Along with middle school come many things for kids: more work, more people, lots of physical changes, and cliques. The formation of “cliques”, or exclusive groups of friends, can be agony for kids both on the inside and on the outside. The energy exerted on trying to fit in during these years is phenomenal. Kids struggle to define themselves by the people they hang out with. These years are hard on nearly all kids for different reasons. Remember it is impossible for you as a parent to manipulate group membership, but you can find out your kid’s social position and support and guide him.
What is a clique? A clique typically is a group of same-sex children, with under 10 members. The members of the clique define themselves by clothes, looks, interests, and popularity. The same insecurity that causes kids to form such cliques often causes them to then marginalize others, and clique members can treat ‘outsiders’ cruelly.
How to help kids …
If they are in a clique. They are living in tension, hoping to stay in the clique, trying to always do the “cool” thing. They may also be dealing with internal moral battles when the clique does something that their conscience tells them is cruel or wrong. If you think your child is in a clique, try to gather as much information as you can. Allow your child to have friends over whenever possible, and observe the group interactions. You’ll be better able to talk with your child about problems if you have information. Also assure your child that you have high expectations for his or her behavior. Tell your child “I know you’d never participate in making other kids feel badly, and I know you’re a great judge of personality – you wouldn’t hang out with kids who aren’t good people.” Kids can rise and fall according to your expectations of them. Also, expect them to behave respectfully towards you. If kids can act rudely towards their parents, they can easily mistreat others (including peers) as well.
If they are clique ‘leaders’. Clique leaders could potentially use their leadership skills for good rather than harm, so try to help them do so by imparting to them a sense of social responsibility. Tell the leader, “People admire you because you’re confident and you’re a natural leader, maybe you should stop your friends from causing trouble for so-and-so.” The leader is one person who can be made to feel accountable for his actions, because of his power over others. While other members often feel diminished accountability for their actions due to the group structure, group leaders may sense their power and be more easily capable of feeling accountability. Also, you can appeal to your young leader’s sense of empathy with a victim by reminding the child of a time he or she was more vulnerable and needed help from others.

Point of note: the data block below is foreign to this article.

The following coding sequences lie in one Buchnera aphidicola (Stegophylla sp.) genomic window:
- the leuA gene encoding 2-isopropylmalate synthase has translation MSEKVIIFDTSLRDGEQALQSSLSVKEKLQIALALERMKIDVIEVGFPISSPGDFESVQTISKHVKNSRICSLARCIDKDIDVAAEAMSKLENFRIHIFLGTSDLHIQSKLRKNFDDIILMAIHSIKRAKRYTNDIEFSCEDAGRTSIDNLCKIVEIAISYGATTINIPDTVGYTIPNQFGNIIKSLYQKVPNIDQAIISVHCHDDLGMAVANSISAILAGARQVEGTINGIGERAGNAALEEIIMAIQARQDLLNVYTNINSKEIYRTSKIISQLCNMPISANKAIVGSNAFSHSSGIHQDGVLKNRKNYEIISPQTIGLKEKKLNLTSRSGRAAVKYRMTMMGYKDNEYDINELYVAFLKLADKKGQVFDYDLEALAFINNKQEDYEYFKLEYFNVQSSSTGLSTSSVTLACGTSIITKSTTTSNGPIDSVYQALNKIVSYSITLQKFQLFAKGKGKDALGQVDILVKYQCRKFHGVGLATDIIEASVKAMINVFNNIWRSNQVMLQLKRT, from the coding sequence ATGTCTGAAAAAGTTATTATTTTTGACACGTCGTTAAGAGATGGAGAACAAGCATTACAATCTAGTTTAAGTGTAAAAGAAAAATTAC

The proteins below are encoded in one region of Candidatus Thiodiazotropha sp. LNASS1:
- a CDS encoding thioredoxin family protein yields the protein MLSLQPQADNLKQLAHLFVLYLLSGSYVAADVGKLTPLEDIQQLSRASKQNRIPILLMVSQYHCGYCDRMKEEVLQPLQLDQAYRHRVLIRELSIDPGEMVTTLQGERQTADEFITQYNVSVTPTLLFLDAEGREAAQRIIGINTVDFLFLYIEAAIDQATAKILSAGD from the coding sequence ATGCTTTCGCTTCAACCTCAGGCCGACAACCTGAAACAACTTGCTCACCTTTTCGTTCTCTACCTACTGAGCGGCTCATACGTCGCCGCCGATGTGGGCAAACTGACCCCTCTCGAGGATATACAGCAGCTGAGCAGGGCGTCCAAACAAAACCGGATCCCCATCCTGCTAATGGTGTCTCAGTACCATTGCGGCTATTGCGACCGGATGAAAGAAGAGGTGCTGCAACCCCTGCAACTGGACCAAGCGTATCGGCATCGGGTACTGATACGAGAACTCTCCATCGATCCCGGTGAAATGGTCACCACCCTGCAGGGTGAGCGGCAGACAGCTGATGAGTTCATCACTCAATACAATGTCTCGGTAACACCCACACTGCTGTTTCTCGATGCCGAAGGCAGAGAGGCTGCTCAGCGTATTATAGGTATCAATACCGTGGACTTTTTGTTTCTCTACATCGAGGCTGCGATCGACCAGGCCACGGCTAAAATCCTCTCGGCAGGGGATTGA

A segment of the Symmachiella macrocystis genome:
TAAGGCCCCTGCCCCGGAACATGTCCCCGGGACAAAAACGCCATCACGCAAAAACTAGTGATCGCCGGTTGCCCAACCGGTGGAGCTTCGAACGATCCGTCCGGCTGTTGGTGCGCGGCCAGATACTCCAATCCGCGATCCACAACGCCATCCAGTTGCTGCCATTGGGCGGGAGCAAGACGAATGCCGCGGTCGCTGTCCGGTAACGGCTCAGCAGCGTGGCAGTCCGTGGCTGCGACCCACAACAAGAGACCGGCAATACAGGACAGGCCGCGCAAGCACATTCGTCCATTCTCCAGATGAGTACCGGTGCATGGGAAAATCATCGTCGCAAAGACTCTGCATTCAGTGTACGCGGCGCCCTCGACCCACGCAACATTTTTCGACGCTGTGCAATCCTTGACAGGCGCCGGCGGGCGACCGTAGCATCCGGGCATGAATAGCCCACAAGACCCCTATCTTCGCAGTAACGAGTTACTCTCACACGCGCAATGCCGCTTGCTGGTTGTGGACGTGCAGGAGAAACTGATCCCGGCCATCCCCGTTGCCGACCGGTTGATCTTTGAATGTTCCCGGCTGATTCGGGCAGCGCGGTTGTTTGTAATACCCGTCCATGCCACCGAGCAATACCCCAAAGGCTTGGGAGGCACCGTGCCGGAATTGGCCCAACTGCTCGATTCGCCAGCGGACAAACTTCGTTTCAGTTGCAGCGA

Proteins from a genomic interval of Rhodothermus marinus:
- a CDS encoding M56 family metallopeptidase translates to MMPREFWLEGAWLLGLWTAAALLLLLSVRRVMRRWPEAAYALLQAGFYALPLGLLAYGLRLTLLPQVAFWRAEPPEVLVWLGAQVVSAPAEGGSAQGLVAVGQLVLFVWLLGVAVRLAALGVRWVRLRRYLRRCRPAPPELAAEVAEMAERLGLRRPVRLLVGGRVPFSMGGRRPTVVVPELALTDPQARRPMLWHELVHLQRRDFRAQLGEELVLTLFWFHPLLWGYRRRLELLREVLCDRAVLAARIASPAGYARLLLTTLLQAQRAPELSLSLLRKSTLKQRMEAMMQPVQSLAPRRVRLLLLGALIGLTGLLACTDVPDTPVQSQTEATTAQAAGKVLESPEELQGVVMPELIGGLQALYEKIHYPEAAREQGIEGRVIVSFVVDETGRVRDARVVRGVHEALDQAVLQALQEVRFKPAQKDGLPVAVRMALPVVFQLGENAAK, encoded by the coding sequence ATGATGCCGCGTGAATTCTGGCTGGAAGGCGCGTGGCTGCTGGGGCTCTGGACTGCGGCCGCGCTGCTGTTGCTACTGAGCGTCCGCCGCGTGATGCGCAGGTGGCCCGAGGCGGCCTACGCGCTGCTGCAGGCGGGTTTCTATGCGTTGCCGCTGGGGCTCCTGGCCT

If they are victims. No one wants to think her kid is a victim of clique cruelty, but if this is the case you ought to be aware of it. A child may feel embarrassed to tell you that she is the target of a clique. You may need to search for “clues” to determine whether your child is a victim. If your kid seems to be moping or depressed for considerable time periods for what seem to be social reasons, this is often a clue. Sleep difficulties, avoidance of school and/or social activities, and increased health problems can also indicate possible difficulties. If you do think your child is a victim, try to help without making the child feel more ashamed. Two of the biggest causes for choosing a certain victim are bad hygiene and ‘un-cool’ clothes, so try to teach good hygiene habits and take your child shopping for some ‘cool’ clothes. Also, support the friendships your child does have, encourage discovery of talents and interests away from school peers, and encourage your child to talk to a guidance counselor about their concerns. Forbidding your child to be with certain peers often makes these peers even more attractive. It may produce the opposite effect from what you hoped for.
How to help yourself…
- Talk to other parents about how their kids are doing and their experiences of social groupings at school.
- Talk to school personnel – the principal, guidance counselor and/or teacher. Find out how they address bullying and cruelty, what they teach about conflict resolution, and how a child can get help.
- We all want to belong to a community, whether it is a school, neighborhood, family, church, etc. Look back at times when you had a hard time either fitting in, or being bossy, or following a leader without thinking. Talk to your child about these times, how you managed them, and what you learned. Children need to know these are different options available.
Educate yourself further. Here are some books which may help you:
- Cliques: 8 Steps to Help Your Child Survive the Social Jungle by Charlene C. Giannetti and Margaret Sagarese.
- Queen Bees and Wannabees: Helping your Daughter Survive Cliques, Gossip, Boyfriends and Other Realities of Adolesence by Rosalind Wiseman
- Stick Up For Yourself: Every Kid’s Guide to Personal Power and Positive Self-Esteem by Gershen Kaufman and Lev Raphael.
Your kid may feel like middle school will never end and being cool is the only thing that matters. However, as a parent, you have the advantage of knowing that with a few years of maturity under their belts, almost everyone will look back at middle school and laugh at his own antics and those of his peers. Support your child through these tough years, and stress (though the child may not believe you) that the days of cliques will likely end when high school begins.